Paul Dyer BSc, MSc, FIBMS
BSc, MSc, FIBMS
Principal Lecturer, Biomedical Science; Head of Biomedical Sciences
Department of Life & Sports Sciences
Faculty of Engineering & Science
Dr Paul Dyer, having received his degree BSc (Hons) in Biomedical Science, joined Bart's and The London NHS Trust as a HCPC registered Biomedical Scientist in Haematology and Blood Transfusion, finally specialising in Stem Cell and Bone Marrow Transplantation.
In 2006 he joined the University of Greenwich as a Senior Lecturer in Biomedical Science, becoming Principal Lecturer and Head of Biomedical Sciences in April 2012. Dr Dyer is currently the programme director for the BSc (Hons) Biomedical Science and BSc (Hons) Applied Biomedical Science degree programmes.
Since completing his PhD in gene and antisense delivery, Dr Dyer has been pursuing his own research interests in novel macromolecular delivery technologies, with a particular interest in cell-based immunotherapies.
- BSc (Hons) Biomedical Science
- BSc (Hons) Applied Biomedical Science
- Introduction to Medical Science
- Professional Practice in Biomedical Science
- Haematology and Blood Transfusion
- Advanced and Clinical Immunology
- Medical Biochemistry
- Cell and Microbial Biology
Current MPhil / PhD Supervisions
- Mr Alex Gollings (Started 2014)
- Mr Dongchu Wang (Started 2013)
- Ms Susan Shorter (Started 2012)
- Mehak Rafiq (Faculty of Engineering and Science)
Health and Care Professions Council: Registered BMS (BS41478)
Institute of Biomedical Science: Fellow
Biochemical Society: Member
American Society of Cell Biology: Member
Protein Society: Member
Immunology and Infectious Disease (Horizon Publishing)
Novel Protein Based Drug Delivery Systems
The delivery of macromolecules to the cytosol of a cell has been, and continues to be, a significant challenge for molecules such as protein, DNA and RNA. A number of protein toxins have been previously shown to mediate entry to the cytosol whereby they can exert their toxic effect upon the cell. The development of attenuated toxins to mediate cytosolic delivery of therapeutic macromolecules has the potential to treat a variety of diseases at the molecular level.
Investigation of Toxin Pore Biology
Natural protein toxins mediate toxicity through the translocation of a catalytically active component into the cytosol. In many cases this requires the development of intricate architecture in the form of a protein pore allowing for cytosolic access. The investigation of this system using circular dichroism spectroscopy, high-sensitivity differential scanning calorimetry, and neutron reflectometry will allow for further characterisation of its limitations in both pathology and drug delivery.
Oral Vaccine Delivery System
The method of delivery of vaccines targeting a variety of common diseases is a worldwide problem. Cold chain storage presents a significant challenges in developing nations. The principle routes of administration for current vaccines include subcutaneous and intramuscular injections. The development of safe and effective oral based vaccine using attenuated toxins to mediate translocation across gut epithelia is of interest. Additionally, coating protein loaded silica nanoparticles with an enteric coat provides protection against the low pH and proteases commonly found in the stomach, whilst maintaining the integrity of the protein delivery system. This has the potential to mitigate against the high cost of cold chain storage and vaccine administration providing an opportunity to prevent diseases common to developing nations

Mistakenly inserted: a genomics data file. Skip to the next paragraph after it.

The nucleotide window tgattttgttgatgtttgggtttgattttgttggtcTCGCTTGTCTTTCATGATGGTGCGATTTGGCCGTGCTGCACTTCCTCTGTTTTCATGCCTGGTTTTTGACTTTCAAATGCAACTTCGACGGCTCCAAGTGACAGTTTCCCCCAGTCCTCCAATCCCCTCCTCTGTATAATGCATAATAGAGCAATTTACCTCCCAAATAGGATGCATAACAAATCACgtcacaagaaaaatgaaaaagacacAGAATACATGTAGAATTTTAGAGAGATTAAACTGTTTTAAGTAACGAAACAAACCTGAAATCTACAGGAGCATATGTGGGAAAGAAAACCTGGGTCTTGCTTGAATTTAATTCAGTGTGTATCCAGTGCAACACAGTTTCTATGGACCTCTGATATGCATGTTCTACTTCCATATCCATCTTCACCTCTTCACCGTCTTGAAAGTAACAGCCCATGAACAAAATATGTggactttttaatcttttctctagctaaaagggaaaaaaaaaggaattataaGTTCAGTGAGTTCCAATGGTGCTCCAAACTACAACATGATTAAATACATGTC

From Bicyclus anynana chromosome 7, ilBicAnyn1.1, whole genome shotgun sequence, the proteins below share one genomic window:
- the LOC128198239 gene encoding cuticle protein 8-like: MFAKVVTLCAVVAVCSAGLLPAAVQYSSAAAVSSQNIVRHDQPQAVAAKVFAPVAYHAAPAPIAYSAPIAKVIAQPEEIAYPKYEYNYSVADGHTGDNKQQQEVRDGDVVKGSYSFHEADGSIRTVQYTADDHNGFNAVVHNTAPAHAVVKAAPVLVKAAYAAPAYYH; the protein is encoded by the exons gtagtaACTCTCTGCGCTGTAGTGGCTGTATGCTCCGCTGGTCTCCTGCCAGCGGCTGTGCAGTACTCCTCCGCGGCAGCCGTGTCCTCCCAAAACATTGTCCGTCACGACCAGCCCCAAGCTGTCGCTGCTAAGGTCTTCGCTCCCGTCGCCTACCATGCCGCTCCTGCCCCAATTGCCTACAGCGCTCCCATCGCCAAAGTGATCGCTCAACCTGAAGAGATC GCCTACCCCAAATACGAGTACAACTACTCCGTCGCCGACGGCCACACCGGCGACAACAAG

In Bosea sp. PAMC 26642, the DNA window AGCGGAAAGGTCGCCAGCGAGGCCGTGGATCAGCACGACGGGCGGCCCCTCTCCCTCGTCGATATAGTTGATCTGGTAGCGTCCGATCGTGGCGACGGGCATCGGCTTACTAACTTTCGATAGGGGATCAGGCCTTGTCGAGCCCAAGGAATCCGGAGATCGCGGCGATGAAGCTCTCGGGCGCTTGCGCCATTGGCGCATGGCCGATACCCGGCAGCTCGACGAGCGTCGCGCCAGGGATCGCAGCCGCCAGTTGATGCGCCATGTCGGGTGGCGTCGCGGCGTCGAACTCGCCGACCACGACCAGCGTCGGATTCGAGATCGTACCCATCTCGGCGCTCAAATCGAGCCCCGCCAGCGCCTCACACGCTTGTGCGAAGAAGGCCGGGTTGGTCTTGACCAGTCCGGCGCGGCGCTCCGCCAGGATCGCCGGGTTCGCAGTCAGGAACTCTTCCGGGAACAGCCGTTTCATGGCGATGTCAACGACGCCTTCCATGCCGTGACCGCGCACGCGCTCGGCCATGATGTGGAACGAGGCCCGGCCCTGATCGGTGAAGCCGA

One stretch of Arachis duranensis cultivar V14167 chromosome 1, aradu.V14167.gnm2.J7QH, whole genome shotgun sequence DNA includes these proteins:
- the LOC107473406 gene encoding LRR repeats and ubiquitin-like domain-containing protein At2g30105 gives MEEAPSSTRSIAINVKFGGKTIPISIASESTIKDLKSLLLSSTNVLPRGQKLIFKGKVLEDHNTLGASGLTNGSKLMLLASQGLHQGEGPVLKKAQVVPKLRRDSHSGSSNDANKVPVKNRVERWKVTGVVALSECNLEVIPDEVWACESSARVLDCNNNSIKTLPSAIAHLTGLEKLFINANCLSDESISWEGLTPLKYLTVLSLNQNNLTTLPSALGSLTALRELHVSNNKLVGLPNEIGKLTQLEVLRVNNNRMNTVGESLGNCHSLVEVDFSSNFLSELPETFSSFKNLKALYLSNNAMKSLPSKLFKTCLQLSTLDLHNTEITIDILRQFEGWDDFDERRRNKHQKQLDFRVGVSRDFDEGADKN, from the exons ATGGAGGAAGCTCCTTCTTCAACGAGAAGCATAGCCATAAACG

Technology Enhanced Learning
The use of technology to enhance student learning is a fast moving area. Students in Science have had access to iPads to support laboratory practice and acquisition of practical skills. The iPad project is currently being extended to incorporate technology enhanced learning, using mobile apps to support student engagement and achievement. In addition a project to investigate the role of technology in the development of digital identity and literacy for employability is currently in development.
Takeda UK - Clinical Biochemistry, Haematology and Pathology training for the Pharmaceutical Industry.
Shorter, Susan, Gollings, Alexander, Gorringe-Pattrick, Monique, Coakley, Emma, Dyer, Paul D.R. and Richardson, Simon (2016) The potential of toxin-based drug delivery systems for enhanced nucleic acid therapeutic delivery. Taylor & Francis. ISSN 1742-5247
Dyer, Paul D.R., Shepherd, Thomas R., Gollings, Alexander, Shorter, Susan, Gorringe-Pattrick, Monique A. M., Tang, Chun-Kit, Cattoz, Beatrice N., Baillie, Les, Griffiths, Peter and Richardson, Simon (2015) Disarmed Anthrax Toxin Delivers Antisense Oligonucleotides and siRNA with High Efficiency and Low Toxicity. Elsevier B.V.. ISSN 0168-3659
Pettit, Marie, Dyer, Paul D.R., Mitchell, John C., Griffiths, Peter C., Alexander, Bruce, Cattoz, Beatrice, Heenan, Richard K., King, Stephen M., Schweins, Ralf, Pullen, Frank, Wicks, Stephen R. and Richardson, Simon C.W. (2014) Construction and physiochemical characterisation of a multi-composite, potential oral vaccine delivery system (VDS). Elsevier B.V.. ISSN 0378-5173
Griffiths, Peter C., Mauro, Nicolo, Murphy, Damien M., Carter, Emma, Richardson, Simon C.W., Dyer, Paul and Ferruti, Paolo (2013) Self-assembled PAA-based nanoparticles as potential gene and protein delivery systems. WILEY-VCH Verlag GmbH & Co. KGaA. ISSN 1616-5187
Dyer, Paul D.R. and Richardson, Simon C.W. (2011) Delivery of biologics to select organelles – the role of biologically active polymers. Informa Plc. ISSN 1742-5247
Dyer, Paul D.R., Kotha, Arun K., Pettit, Marie W. and Richardson, Simon C.W. (2013) Imaging select mammalian organelles using fluorescent microscopy: application to drug delivery. In: Methods in Molecular Biology: Cellular and subcellular nanotechnology. Humana Press, New York, USA. ISBN 9781627033350